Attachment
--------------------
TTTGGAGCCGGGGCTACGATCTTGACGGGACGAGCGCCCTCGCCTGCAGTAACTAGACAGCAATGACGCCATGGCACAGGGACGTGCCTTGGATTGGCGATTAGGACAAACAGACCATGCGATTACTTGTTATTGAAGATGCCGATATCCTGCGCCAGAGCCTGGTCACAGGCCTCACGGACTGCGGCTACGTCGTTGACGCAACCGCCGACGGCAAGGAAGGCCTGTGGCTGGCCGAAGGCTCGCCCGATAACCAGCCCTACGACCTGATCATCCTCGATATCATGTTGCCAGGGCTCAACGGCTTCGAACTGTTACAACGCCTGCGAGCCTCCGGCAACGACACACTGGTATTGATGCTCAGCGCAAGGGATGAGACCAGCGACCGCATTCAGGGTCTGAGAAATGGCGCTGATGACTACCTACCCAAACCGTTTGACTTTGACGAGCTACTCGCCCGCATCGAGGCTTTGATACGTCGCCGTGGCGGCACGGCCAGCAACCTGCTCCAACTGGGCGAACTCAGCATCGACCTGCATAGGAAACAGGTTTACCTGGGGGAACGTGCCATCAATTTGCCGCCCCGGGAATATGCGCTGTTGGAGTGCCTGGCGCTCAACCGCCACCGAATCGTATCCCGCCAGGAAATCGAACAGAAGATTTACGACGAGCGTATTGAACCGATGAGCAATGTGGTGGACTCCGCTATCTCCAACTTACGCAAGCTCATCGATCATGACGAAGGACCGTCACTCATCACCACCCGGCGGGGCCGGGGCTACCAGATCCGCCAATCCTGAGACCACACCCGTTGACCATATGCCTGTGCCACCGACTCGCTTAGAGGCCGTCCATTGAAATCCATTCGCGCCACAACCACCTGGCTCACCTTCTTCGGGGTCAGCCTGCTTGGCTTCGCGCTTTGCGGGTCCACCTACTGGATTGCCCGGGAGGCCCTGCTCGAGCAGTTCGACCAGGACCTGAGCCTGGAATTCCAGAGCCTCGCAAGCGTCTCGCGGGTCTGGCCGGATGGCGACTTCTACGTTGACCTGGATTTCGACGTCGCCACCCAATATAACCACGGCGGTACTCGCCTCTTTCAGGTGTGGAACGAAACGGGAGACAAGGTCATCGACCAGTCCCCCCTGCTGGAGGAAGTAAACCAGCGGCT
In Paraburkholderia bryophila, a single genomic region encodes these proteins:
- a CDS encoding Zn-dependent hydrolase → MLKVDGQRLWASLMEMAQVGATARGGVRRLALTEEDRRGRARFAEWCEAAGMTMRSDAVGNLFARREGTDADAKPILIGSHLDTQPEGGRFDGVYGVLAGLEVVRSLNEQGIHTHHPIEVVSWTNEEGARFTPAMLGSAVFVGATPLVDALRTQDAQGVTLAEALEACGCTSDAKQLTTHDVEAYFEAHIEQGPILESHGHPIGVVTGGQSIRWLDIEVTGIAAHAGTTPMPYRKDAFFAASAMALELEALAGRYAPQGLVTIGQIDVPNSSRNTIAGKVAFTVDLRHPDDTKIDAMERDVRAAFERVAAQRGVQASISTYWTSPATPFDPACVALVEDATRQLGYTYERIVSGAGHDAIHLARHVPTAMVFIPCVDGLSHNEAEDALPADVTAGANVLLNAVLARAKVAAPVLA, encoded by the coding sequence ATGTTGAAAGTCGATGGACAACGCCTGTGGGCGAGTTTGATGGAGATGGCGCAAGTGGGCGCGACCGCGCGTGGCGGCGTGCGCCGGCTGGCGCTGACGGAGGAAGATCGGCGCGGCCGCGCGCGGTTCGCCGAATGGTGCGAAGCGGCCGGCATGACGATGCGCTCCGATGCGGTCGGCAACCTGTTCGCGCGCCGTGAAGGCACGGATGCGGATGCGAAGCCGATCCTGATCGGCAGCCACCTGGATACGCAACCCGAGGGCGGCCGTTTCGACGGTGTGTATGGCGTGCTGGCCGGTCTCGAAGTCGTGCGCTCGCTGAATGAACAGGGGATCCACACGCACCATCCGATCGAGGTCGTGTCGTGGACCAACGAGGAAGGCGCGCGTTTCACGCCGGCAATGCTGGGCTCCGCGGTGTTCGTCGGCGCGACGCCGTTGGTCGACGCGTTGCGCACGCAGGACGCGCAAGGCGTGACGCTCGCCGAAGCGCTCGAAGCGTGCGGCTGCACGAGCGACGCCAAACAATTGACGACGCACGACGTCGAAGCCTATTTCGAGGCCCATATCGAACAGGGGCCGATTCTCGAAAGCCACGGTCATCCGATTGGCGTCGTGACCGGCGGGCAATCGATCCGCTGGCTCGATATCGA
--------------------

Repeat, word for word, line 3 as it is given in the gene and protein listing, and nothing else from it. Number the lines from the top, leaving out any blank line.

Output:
- a CDS encoding Zn-dependent hydrolase → MLKVDGQRLWASLMEMAQVGATARGGVRRLALTEEDRRGRARFAEWCEAAGMTMRSDAVGNLFARREGTDADAKPILIGSHLDTQPEGGRFDGVYGVLAGLEVVRSLNEQGIHTHHPIEVVSWTNEEGARFTPAMLGSAVFVGATPLVDALRTQDAQGVTLAEALEACGCTSDAKQLTTHDVEAYFEAHIEQGPILESHGHPIGVVTGGQSIRWLDIEVTGIAAHAGTTPMPYRKDAFFAASAMALELEALAGRYAPQGLVTIGQIDVPNSSRNTIAGKVAFTVDLRHPDDTKIDAMERDVRAAFERVAAQRGVQASISTYWTSPATPFDPACVALVEDATRQLGYTYERIVSGAGHDAIHLARHVPTAMVFIPCVDGLSHNEAEDALPADVTAGANVLLNAVLARAKVAAPVLA, encoded by the coding sequence ATGTTGAAAGTCGATGGACAACGCCTGTGGGCGAGTTTGATGGAGATGGCGCAAGTGGGCGCGACCGCGCGTGGCGGCGTGCGCCGGCTGGCGCTGACGGAGGAAGATCGGCGCGGCCGCGCGCGGTTCGCCGAATGGTGCGAAGCGGCCGGCATGACGATGCGCTCCGATGCGGTCGGCAACCTGTTCGCGCGCCGTGAAGGCACGGATGCGGATGCGAAGCCGATCCTGATCGGCAGCCACCTGGATACGCAACCCGAGGGCGGCCGTTTCGACGGTGTGTATGGCGTGCTGGCCGGTCTCGAAGTCGTGCGCTCGCTGAATGAACAGGGGATCCACACGCACCATCCGATCGAGGTCGTGTCGTGGACCAACGAGGAAGGCGCGCGTTTCACGCCGGCAATGCTGGGCTCCGCGGTGTTCGTCGGCGCGACGCCGTTGGTCGACGCGTTGCGCACGCAGGACGCGCAAGGCGTGACGCTCGCCGAAGCGCTCGAAGCGTGCGGCTGCACGAGCGACGCCAAACAATTGACGACGCACGACGTCGAAGCCTATTTCGAGGCCCATATCGAACAGGGGCCGATTCTCGAAAGCCACGGTCATCCGATTGGCGTCGTGACCGGCGGGCAATCGATCCGCTGGCTCGATATCGA